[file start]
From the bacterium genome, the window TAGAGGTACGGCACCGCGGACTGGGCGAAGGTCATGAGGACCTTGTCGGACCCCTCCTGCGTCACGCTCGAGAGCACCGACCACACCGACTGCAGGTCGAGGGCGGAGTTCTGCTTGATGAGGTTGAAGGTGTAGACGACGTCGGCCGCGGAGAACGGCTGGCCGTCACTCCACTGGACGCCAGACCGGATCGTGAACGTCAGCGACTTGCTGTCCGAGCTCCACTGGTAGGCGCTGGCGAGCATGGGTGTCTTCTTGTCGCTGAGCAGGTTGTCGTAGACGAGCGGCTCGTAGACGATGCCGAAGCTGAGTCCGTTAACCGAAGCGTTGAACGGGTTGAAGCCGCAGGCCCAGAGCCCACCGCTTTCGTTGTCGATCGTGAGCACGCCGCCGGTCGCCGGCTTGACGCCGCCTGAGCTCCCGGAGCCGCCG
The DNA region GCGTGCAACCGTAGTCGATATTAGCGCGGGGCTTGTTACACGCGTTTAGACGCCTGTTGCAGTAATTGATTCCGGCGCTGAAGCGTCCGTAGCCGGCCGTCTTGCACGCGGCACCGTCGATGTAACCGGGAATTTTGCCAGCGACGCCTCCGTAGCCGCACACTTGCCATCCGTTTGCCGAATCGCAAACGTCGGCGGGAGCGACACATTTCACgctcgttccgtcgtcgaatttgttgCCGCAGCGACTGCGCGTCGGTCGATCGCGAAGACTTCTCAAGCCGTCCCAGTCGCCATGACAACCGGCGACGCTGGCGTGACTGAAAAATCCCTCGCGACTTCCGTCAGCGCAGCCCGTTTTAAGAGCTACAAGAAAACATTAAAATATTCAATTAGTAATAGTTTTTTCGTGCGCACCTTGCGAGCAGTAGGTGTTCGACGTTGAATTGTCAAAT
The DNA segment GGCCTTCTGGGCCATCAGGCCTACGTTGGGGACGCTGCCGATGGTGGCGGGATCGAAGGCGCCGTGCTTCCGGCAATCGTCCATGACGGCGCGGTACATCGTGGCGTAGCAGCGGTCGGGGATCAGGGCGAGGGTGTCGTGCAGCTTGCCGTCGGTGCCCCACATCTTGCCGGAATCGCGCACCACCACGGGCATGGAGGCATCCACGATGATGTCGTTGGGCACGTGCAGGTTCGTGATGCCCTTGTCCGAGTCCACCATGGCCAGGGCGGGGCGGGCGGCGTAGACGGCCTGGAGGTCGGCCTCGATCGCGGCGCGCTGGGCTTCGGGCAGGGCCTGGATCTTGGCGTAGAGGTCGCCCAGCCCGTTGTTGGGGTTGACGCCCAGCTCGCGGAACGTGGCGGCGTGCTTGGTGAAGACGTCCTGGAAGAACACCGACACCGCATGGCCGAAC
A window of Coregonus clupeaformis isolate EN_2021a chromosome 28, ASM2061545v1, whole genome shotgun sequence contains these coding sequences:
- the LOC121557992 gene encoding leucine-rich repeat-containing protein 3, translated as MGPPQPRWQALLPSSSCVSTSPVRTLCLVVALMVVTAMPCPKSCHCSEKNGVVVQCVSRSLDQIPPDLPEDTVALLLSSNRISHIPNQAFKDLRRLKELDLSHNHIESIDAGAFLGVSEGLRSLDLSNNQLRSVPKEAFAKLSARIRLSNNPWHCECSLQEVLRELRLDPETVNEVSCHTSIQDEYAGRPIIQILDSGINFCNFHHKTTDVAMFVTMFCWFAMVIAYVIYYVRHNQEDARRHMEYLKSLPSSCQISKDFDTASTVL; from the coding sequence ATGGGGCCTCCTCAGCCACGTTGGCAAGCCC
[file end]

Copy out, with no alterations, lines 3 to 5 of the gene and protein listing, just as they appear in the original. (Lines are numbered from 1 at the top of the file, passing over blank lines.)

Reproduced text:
The DNA segment GGCCTTCTGGGCCATCAGGCCTACGTTGGGGACGCTGCCGATGGTGGCGGGATCGAAGGCGCCGTGCTTCCGGCAATCGTCCATGACGGCGCGGTACATCGTGGCGTAGCAGCGGTCGGGGATCAGGGCGAGGGTGTCGTGCAGCTTGCCGTCGGTGCCCCACATCTTGCCGGAATCGCGCACCACCACGGGCATGGAGGCATCCACGATGATGTCGTTGGGCACGTGCAGGTTCGTGATGCCCTTGTCCGAGTCCACCATGGCCAGGGCGGGGCGGGCGGCGTAGACGGCCTGGAGGTCGGCCTCGATCGCGGCGCGCTGGGCTTCGGGCAGGGCCTGGATCTTGGCGTAGAGGTCGCCCAGCCCGTTGTTGGGGTTGACGCCCAGCTCGCGGAACGTGGCGGCGTGCTTGGTGAAGACGTCCTGGAAGAACACCGACACCGCATGGCCGAAC
A window of Coregonus clupeaformis isolate EN_2021a chromosome 28, ASM2061545v1, whole genome shotgun sequence contains these coding sequences:
- the LOC121557992 gene encoding leucine-rich repeat-containing protein 3, translated as MGPPQPRWQALLPSSSCVSTSPVRTLCLVVALMVVTAMPCPKSCHCSEKNGVVVQCVSRSLDQIPPDLPEDTVALLLSSNRISHIPNQAFKDLRRLKELDLSHNHIESIDAGAFLGVSEGLRSLDLSNNQLRSVPKEAFAKLSARIRLSNNPWHCECSLQEVLRELRLDPETVNEVSCHTSIQDEYAGRPIIQILDSGINFCNFHHKTTDVAMFVTMFCWFAMVIAYVIYYVRHNQEDARRHMEYLKSLPSSCQISKDFDTASTVL; from the coding sequence ATGGGGCCTCCTCAGCCACGTTGGCAAGCCC